I hear so many women talk about hospitality and frankly, it just sounds intimidating! I feel an incredible pressure to make everything go off without a hitch – getting my house perfectly clean, planning and preparing a dinner, all while not making other people feel stressed by how stressed out I am! I want my home to be an inviting place for others, but I feel so inadequate to entertain guests. Am I expecting too much?
A Not-So-Domestic Diva
Dear Not-So-Domestic Diva:
You have taken the first step to answering your own question by realizing that hospitality is important, especially for followers of the Lord Jesus! In the Old Testament era, hospitality was not just good manners but a necessity for meeting the needs of travelers in the harsh desert regions of the ancient world. The New Testament records a mandate (Rm 12:6-13; 1 Tm 3:2; 5:5-10; Tit 1:7-9) and even describes this ministry as a spiritual gift (1 Pet 4:9-10). Jesus modeled perfectly the blending of meeting mundane physical needs with the deeper spiritual needs of those who crossed His path. In laying the foundation for assigning such mundane service to high importance, let me also suggest that to practice hospitality is to deepen your relationship with the Lord (Gn 18:1-8; Heb 13:2) and open the doors to missionary advance (Mt 9:9-13; Mk 1:29-34; Lk 19:1-10; Ac 16:11-15).
God reveals Himself as our gracious Host (Ps 23). Women are very active in hospitality throughout the biblical text: Abigail (1 Sm 25:2-39); the Shunammite woman (2 Kgs 4:8-37); Mary and Martha of Bethany (Lk 10:38-42; Jn 12:2-7); Lydia (Ac 16:11-15). Men also performed this service: the Good Samaritan (Lk 10:25-37); Matthew (Mt 9:9-13); and Paul (Ac 28:30-31).
Here is my personal definition of hospitality, which I often reference as the “gift of welcome”:
Hospitality is the practice of welcoming, sheltering, and feeding those who come to your door or cross your path with no thought of personal gain.
You have the opportunity to share what you have and who you are with whomever God sends your way. Far more important than culinary adventure, lavish service, and elaborate tablescapes is your willingness to be flexible enough to adapt to the needs of your family and guests and a willingness to invest time in fellowship and conversation.
Your greatest gift to your guests is yourself—your time, talent, energy, and creativity.
The counterfeit worldly entertainment is exposed when placed alongside genuine Christian hospitality. Worldly entertaining presents a showplace, has as its goal impressing others, elevates things above people, claims all as yours and admires possessions, expects something in return (especially praise and reciprocation), models itself after things of the world (television and social networking, magazines, your neighbors), and in the end this ostentatious entertaining becomes like a taskmaster who enslaving you and demanding that you meet the expectations of others. God is not a part of the equation.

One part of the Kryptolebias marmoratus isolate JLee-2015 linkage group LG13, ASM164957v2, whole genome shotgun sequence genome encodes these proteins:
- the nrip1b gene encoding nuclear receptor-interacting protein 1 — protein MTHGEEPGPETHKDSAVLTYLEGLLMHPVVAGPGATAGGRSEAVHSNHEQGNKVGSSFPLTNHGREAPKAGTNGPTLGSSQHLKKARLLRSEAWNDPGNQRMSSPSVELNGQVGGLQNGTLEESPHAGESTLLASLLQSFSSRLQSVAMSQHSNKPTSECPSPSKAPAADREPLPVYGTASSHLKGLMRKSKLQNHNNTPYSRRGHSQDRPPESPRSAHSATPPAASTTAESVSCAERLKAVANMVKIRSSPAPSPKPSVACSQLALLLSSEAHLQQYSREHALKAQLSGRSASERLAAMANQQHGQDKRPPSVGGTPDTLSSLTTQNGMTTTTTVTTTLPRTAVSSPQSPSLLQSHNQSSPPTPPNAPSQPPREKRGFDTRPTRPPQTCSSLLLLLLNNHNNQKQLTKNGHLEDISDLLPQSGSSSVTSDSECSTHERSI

On the other hand, Christian hospitality provides a safe place—a harbor in the storms of life (Prov 31:21), seeks to serve others (1 Pet 4:8-11), puts people before things (Mt 10:42), makes what is mine yours (Ac 2:44), takes no thought for whatever reward or compensation is in it for you (Mt 6:1-4), frames itself according to the Word of God (Mt 5:43-48), offers freedom that liberates and enables you to exercise your giftedness and creativity to the fullest as you minister (Rm 8:2). You become an effective channel for the Lord’s love and care.
Your expectations can make the task intimidating.
If you are simply giving God what you have and pouring out what is in your heart in service as opportunities open, you are not bound by standards of the world or the people in it. In fact, the emphasis moves from looking at “what you have done” in the splendor of a sensational display of resources and action to seeing “what God has done” in pouring out His blessings on others through you. When we were seminary students, my hospitality event for any occasion was centered around pancakes—hearty and filling for breakfast or brunch, dainty and crepe-like for reception, varied with many different toppings for dinner! You cannot imagine how many ways I found to serve pancakes! My tablescapes and place settings were original but fashioned from whatever I found in the house and outside—bits or ribbon and used gift bags, twigs and pinecones and perhaps magnolia leaves, wedding gift household accessories, souvenirs from travel. In those early years, I did not think I had an ounce of creativity, but I was motivated to dig down and pull out what I did have—any idea of mine or one inspired by someone else’s table! Your expectations are only too high when you are trying to reach someone else’s plateau; you cannot go wrong when you ask the Lord to stretch you and use you and then you simply do what you can and let Him do exactly that.
Your heart is already there—you want to serve Christ and minister to others!
Now just stay alert to how and when you can do just that. When the time comes, give it your best—a gift to the Lord, using what He has provided. No regrets—no whining for what you don’t have or can’t do but gratitude for the opportunity you do have to offer a cup of cold water in His name!
I remain yours in the journey,